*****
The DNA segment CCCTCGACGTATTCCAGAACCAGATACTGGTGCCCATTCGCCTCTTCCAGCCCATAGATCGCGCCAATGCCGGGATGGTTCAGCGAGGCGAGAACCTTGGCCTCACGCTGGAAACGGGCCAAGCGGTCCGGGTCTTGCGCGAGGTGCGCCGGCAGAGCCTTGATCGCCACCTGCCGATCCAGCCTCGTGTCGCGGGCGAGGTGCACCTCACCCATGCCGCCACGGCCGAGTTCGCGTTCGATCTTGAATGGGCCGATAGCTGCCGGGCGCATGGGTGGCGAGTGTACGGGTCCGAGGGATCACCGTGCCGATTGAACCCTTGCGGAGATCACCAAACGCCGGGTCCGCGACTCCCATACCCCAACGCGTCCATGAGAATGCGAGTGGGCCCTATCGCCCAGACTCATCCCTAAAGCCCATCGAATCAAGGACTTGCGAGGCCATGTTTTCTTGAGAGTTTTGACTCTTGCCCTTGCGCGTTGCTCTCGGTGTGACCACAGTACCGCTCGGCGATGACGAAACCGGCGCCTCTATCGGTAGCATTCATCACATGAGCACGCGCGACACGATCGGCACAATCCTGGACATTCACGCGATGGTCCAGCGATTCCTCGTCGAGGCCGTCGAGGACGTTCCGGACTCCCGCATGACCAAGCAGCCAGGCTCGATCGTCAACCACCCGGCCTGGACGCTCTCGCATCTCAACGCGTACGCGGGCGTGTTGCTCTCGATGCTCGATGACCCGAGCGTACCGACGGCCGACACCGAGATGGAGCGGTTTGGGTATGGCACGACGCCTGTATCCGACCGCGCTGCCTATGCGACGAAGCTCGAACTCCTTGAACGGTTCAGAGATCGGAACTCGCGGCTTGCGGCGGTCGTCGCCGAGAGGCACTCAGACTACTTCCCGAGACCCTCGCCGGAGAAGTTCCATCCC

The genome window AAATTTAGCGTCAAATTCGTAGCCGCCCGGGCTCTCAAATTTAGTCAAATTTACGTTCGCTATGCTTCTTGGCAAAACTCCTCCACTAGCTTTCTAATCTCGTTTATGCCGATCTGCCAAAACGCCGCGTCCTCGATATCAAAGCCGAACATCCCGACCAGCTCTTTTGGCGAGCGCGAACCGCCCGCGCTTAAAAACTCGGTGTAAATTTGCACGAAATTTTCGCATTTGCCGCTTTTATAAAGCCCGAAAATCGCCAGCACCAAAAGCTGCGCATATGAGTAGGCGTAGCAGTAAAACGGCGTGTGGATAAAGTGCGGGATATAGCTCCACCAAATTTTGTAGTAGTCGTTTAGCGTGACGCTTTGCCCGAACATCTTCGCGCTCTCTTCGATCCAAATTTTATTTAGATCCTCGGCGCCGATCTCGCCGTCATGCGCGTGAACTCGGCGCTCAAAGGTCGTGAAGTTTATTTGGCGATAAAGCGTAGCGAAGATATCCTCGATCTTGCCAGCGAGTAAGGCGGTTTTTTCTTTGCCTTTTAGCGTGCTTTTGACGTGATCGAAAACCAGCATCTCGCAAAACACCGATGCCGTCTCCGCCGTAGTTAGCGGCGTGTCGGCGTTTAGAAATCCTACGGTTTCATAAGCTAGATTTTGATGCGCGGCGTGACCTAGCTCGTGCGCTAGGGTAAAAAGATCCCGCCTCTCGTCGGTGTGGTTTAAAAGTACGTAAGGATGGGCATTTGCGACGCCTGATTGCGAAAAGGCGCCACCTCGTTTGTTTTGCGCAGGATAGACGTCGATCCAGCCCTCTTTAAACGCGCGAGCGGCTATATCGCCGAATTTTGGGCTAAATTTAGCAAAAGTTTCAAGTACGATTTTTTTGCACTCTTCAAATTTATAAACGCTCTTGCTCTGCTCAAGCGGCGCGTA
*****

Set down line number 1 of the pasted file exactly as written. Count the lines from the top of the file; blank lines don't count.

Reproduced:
The DNA segment CCCTCGACGTATTCCAGAACCAGATACTGGTGCCCATTCGCCTCTTCCAGCCCATAGATCGCGCCAATGCCGGGATGGTTCAGCGAGGCGAGAACCTTGGCCTCACGCTGGAAACGGGCCAAGCGGTCCGGGTCTTGCGCGAGGTGCGCCGGCAGAGCCTTGATCGCCACCTGCCGATCCAGCCTCGTGTCGCGGGCGAGGTGCACCTCACCCATGCCGCCACGGCCGAGTTCGCGTTCGATCTTGAATGGGCCGATAGCTGCCGGGCGCATGGGTGGCGAGTGTACGGGTCCGAGGGATCACCGTGCCGATTGAACCCTTGCGGAGATCACCAAACGCCGGGTCCGCGACTCCCATACCCCAACGCGTCCATGAGAATGCGAGTGGGCCCTATCGCCCAGACTCATCCCTAAAGCCCATCGAATCAAGGACTTGCGAGGCCATGTTTTCTTGAGAGTTTTGACTCTTGCCCTTGCGCGTTGCTCTCGGTGTGACCACAGTACCGCTCGGCGATGACGAAACCGGCGCCTCTATCGGTAGCATTCATCACATGAGCACGCGCGACACGATCGGCACAATCCTGGACATTCACGCGATGGTCCAGCGATTCCTCGTCGAGGCCGTCGAGGACGTTCCGGACTCCCGCATGACCAAGCAGCCAGGCTCGATCGTCAACCACCCGGCCTGGACGCTCTCGCATCTCAACGCGTACGCGGGCGTGTTGCTCTCGATGCTCGATGACCCGAGCGTACCGACGGCCGACACCGAGATGGAGCGGTTTGGGTATGGCACGACGCCTGTATCCGACCGCGCTGCCTATGCGACGAAGCTCGAACTCCTTGAACGGTTCAGAGATCGGAACTCGCGGCTTGCGGCGGTCGTCGCCGAGAGGCACTCAGACTACTTCCCGAGACCCTCGCCGGAGAAGTTCCATCCC